"I install security alarms," he said finally.

"Yeah?" said Claire.

"You know, security alarms."


"Sure. We did Paul Newman’s house."

She was looking past his head. Her eyes were resting on something there, maybe the door to the ladies’ room. Maybe so. They’d been sitting for almost an hour. Anyway, he couldn’t tell if she’d heard.

"Paul Newman’s house," he said again.

Now Claire looked at him, directly, and finished her drink. "Big place?"

"Sure. You can imagine."

"Around here?"

"Yes." He nodded a couple of times, emphatically, as if that would make it true. And true it might be. Why not? He was even beginning to feel strength in his jaw, like an iron rod bent exactly to fit. "Yes," he went on, thus boosted, "but out in the country."

She returned a faint smile for only a second before her mouth recovered its familiar thin straight line. Then, as he had expected, she slid from the bar stool and went off to the bathroom.



Waiting, he stared at his fingers.

Though the medical fees in the shopping mall were relatively cheap and often discounted, this afternoon the clinic had been no busier than the bar. And just as quiet. Actually, he couldn’t recall any day he’d been burdened with patients; even Susan, still at his expense, rarely showed up. The more he worked there, the more he came to believe that people with foot problems preferred to be treated at fancy professional locations, like that stone-front building over by the lake. So Emil, stuck alone in his cubicle, pegged away at the daily crossword puzzle in between appointments. His boss didn’t like him to roam the mall, especially not in the laundered white jacket with the clinic’s name on the pocket; and the boss’s niece, who was the receptionist, never offered to bring Emil anything, though he’d seen other doctors get coffee, M&Ms, lottery tickets, whatever they wanted. And besides all that, what even now made Emil’s jaw go slack and flooded his mouth with saliva was that someone—he’d like to know who—kept putting his time card way high in the rack.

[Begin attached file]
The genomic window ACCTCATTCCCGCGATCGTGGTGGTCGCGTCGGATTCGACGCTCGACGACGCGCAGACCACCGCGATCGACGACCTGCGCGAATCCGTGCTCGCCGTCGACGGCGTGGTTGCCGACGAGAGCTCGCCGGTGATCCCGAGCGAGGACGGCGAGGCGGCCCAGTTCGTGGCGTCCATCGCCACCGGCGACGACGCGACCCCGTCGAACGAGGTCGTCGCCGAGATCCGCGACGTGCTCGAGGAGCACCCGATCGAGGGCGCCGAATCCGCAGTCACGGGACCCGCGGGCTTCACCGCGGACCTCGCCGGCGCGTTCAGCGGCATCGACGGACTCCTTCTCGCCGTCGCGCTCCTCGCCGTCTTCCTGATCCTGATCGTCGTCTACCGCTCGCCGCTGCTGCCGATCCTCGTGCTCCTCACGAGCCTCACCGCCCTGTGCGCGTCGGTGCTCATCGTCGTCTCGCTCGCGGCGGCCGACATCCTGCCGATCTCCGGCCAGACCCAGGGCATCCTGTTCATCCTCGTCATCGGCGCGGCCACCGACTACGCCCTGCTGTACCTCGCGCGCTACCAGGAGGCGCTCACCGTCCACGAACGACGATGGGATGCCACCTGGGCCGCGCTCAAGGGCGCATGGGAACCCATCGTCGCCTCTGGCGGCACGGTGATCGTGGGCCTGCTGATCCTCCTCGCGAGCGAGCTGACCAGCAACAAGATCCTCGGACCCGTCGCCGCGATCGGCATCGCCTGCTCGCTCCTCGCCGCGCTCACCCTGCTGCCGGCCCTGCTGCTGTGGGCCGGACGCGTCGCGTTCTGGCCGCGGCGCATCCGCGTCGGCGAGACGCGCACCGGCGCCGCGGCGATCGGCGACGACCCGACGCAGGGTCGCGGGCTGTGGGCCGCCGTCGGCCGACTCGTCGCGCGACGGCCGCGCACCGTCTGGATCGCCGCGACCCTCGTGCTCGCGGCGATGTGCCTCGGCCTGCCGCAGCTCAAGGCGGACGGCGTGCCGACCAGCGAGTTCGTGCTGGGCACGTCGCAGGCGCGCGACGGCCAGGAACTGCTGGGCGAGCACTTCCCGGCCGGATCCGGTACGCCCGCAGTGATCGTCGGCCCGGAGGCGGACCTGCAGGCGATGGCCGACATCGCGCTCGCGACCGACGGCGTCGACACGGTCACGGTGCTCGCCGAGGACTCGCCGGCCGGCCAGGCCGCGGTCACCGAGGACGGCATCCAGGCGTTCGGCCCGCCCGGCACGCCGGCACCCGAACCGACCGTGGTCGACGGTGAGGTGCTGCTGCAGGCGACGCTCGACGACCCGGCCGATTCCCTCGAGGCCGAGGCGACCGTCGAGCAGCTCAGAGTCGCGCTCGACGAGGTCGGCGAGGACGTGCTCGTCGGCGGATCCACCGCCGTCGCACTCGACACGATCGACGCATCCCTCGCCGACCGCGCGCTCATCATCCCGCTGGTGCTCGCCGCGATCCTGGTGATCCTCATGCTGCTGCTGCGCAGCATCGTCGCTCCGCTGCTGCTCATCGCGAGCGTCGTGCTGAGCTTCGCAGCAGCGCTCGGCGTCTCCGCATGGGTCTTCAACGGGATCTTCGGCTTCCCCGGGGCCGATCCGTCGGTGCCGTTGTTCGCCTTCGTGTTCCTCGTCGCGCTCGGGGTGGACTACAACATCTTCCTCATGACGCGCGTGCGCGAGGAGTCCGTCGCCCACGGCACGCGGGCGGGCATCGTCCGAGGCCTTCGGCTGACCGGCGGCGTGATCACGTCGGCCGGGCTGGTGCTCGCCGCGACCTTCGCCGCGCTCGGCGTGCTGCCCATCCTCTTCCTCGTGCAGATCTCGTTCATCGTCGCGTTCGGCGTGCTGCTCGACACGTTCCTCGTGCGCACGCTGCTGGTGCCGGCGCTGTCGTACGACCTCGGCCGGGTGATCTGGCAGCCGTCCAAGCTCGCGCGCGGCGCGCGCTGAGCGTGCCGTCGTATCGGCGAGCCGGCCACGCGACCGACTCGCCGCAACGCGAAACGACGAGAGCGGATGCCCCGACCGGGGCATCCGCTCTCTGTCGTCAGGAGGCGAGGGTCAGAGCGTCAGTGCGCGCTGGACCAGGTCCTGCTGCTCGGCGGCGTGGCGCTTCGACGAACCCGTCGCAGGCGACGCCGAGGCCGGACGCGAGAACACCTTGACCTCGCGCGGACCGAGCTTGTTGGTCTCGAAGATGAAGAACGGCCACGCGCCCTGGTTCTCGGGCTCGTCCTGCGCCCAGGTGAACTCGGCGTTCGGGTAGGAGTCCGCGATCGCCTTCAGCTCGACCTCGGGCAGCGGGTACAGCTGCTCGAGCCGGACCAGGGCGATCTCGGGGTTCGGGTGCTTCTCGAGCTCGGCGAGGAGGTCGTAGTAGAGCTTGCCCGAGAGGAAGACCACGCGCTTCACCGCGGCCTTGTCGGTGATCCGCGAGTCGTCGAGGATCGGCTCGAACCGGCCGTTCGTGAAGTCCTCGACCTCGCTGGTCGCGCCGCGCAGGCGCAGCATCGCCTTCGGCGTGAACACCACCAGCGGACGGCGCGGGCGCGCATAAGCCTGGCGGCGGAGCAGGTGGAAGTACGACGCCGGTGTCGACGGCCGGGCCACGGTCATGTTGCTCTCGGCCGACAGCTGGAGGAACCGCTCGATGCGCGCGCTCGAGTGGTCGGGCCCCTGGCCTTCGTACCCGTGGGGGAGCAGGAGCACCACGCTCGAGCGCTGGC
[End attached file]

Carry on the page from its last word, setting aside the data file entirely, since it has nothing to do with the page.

"That was fast," he said when Claire returned.

She shrugged and settled on the stool. With her left hand she wiggled the last remaining ice cube, or what was left of it, around the bottom of the glass. After several such swirls, she stopped and gripped the glass with both hands. "Why doesn’t he live in California?" she asked, head still down.